Friday, August 12, 2011

Reading to Learn

Yesterday, I wrote about how a book, "The Elegance of the Hedgehog", by Muriel Barbery was changing the way I looked at my life. This was not the first time books have changed my life. Books have changed my life many times over the years.

Sometimes, I went looking for answers in books and found them and other times I found both the questions and the answers. Sometimes, as in the above book, it was a new way of looking at an old problem. Sometimes, the book that I was reading was my own journal as I sat there not knowing what the problem was and I would write aimlessly as in writing meditation and before my eyes the issues appeared. That has happened numerous times.

In journal writing, we touch the resources within, the unconscious where an enormous amount of power lies but it is also unknown and it can be a bit scary at times. You never know what is going to appear at the end of one's pen or on a computer screen. It can often be something you have been trying to avoid for years. I have learned when something ugly and awful appears it is worthwhile staying with it because the other side is almost always a rainbow. It turns out what the self is dreading, avoiding is not some awful truth of oneself but some aspect of reality that has no one to blame and a black shadow dissipates into the sunshine of mindfulness. It is really quite lovely.

I have known people to write through grief and sadness and to read through it as well. Ignoring it or even self-medicating it through drugs or alcohol makes it far worse. I have a friend who learned the hard way that if he wrote about it, he did not have to drink the alcohol he was drinking to escape and he found he could make a very lucrative living at it. I read a review this morning of a woman who read a book a year to get over the death of her sister ("Nina Sankovitch, Allaying Grief Through Books" New York Times) and then wrote about it.

I went through a rough patch in my life when I was in my 40's. I had moved to California from the Midwest and was working as a teacher but with adults. I felt I was in a dead end. I was a professional teacher with credentials but working with others who were not. My marriage had ended and I felt at a loss to what I was going to do with my life. I went to a discount bookstore and there was a sale of books written by women from Australia and New Zealand. I bought books by authors I have never heard about. I did not so much read as I absorbed them in which the books were about women who were in similar places as I was. They did not find a new romance as many books that I had found in the bookstores by American authors but different and unique ways of coping with the changes in their lives. A new romance with a new man wasn't going to fix what was ailing me. I had to find new ways of coping with life. I always thought that I was able to sidestep a breakdown and to look at new and different ways of fixing what I thought were intolerable things in my life. I did. I got a new job in a professional setting and started living a life that I wanted to live. Those books that I remember lined a wall in my bedroom gave me the breathing space to come up with ways of dealing with my current problems.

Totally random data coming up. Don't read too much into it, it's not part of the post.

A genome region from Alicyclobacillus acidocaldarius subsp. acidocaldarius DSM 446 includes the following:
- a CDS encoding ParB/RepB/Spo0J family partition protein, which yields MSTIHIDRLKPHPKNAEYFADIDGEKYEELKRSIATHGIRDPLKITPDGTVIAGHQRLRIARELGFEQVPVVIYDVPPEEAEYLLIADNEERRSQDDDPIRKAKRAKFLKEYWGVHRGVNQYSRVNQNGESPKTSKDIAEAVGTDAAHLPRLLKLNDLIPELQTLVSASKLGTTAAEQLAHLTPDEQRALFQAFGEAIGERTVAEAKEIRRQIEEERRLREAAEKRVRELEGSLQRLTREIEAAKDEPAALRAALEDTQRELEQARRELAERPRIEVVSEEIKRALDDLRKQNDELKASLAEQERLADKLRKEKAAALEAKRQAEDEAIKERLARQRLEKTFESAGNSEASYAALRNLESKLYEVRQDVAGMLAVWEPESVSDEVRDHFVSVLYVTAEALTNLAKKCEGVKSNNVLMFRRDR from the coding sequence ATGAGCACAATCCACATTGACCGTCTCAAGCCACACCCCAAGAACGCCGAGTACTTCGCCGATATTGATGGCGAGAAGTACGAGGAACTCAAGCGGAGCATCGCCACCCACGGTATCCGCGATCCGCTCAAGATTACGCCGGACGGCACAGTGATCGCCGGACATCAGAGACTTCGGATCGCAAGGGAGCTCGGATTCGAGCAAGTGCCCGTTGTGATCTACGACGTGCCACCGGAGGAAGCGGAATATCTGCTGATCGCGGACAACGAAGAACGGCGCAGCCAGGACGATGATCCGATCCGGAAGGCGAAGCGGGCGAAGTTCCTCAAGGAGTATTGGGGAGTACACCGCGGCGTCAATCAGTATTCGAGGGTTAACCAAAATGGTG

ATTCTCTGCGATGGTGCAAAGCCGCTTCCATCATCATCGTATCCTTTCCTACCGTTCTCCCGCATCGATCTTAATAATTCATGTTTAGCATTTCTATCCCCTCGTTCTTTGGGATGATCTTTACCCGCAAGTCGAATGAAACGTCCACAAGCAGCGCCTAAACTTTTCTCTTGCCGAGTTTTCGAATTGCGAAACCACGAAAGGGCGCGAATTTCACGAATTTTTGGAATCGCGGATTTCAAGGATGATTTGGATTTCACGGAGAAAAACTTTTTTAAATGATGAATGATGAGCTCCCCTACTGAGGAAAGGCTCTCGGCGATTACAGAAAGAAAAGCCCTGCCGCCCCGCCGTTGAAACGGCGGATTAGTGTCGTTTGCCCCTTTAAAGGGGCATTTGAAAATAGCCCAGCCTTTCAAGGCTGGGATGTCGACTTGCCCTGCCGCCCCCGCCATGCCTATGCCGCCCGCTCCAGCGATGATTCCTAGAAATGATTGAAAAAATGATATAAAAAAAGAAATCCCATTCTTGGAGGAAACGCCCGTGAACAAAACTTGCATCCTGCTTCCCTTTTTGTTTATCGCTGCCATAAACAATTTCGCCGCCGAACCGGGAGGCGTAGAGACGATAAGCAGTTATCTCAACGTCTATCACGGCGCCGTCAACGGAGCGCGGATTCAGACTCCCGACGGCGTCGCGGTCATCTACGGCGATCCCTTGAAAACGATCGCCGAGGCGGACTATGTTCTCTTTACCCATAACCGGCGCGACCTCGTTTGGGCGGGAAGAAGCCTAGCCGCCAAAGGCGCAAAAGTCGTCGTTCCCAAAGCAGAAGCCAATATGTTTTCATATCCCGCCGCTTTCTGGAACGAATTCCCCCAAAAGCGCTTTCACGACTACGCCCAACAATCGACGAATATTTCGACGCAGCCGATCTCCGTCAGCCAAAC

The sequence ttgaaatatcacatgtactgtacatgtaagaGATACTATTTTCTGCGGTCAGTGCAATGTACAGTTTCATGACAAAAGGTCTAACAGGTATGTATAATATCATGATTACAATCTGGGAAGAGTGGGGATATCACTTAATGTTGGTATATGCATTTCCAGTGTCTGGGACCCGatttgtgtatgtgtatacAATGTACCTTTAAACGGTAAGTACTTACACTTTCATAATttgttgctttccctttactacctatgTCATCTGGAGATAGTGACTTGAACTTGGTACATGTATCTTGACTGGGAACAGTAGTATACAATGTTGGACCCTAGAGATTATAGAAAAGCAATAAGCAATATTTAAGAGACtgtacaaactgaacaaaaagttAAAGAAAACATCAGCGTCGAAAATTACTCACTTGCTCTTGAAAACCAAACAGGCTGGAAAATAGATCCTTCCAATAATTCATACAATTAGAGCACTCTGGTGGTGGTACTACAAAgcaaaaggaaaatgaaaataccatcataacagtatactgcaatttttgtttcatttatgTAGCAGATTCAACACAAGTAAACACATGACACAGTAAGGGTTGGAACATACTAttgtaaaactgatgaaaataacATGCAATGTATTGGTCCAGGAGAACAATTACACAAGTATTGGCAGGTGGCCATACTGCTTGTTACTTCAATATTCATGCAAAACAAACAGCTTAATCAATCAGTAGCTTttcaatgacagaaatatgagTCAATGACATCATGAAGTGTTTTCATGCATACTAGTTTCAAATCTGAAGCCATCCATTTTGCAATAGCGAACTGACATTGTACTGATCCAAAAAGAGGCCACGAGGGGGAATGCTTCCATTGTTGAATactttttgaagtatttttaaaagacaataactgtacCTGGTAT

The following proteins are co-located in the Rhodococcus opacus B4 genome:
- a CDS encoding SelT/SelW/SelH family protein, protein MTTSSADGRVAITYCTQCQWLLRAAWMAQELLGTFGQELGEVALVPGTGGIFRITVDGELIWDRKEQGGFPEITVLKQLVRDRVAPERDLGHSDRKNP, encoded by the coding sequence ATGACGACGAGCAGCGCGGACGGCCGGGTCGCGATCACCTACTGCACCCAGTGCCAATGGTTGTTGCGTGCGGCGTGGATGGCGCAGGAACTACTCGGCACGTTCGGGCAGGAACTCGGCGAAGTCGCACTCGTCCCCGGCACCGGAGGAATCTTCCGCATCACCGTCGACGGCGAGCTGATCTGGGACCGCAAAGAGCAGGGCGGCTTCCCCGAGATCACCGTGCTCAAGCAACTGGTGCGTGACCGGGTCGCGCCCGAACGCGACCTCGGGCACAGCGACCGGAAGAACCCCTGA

I don't think I am writing down here a cure-all for everyone. This was one way I did it. I was able to remove myself from the situation I found myself in and detach enough to figure out what I needed to do. I did it with reading and writing. My journal was very important during that time. Sometimes, as in the example of a friend of mine, a spouse can provide the support and guidance the other needs. We don't always have it. Sometimes, a spouse is one's worse enemy as in the case of one friend. Sometimes, it is one's fellow girlfriends, the ones who grew up with. I don't know if men bond with other men quite like some women bond with other women but I have not heard they are as intimate with each other as women are. Some people have gotten the same results with religion. In years past, there would not have been books so readily available and certainly pen and paper for all to use nor event he skill to use them effectively. I was reading the history of books and often a library in the distant past would have been only one shelf of books. Many people would never have even seen a book let alone have some in their home. We can thank the printing press for that phenomena.

Whatever the method that is used, the greatest resource for solving one's problems remains and will always be the self. Even religious leaders have gotten their greatest revelations by going into the wilderness alone or sitting under a Bod-hi tree alone. We can do worse but reading a book or by recording our problems in one, the journal. I would rather trust my self than depend on someone else to find my answers. It is certainly cheaper. When I was starting my life as a young adult I was very poor and it was far cheaper to read a book about my problems than to go and see a therapist who I could not afford. Over the years, I was able to see therapists but it was the books whose author's words have stayed with me over the years and of course the explorations into one's inner worlds that have done the most good.

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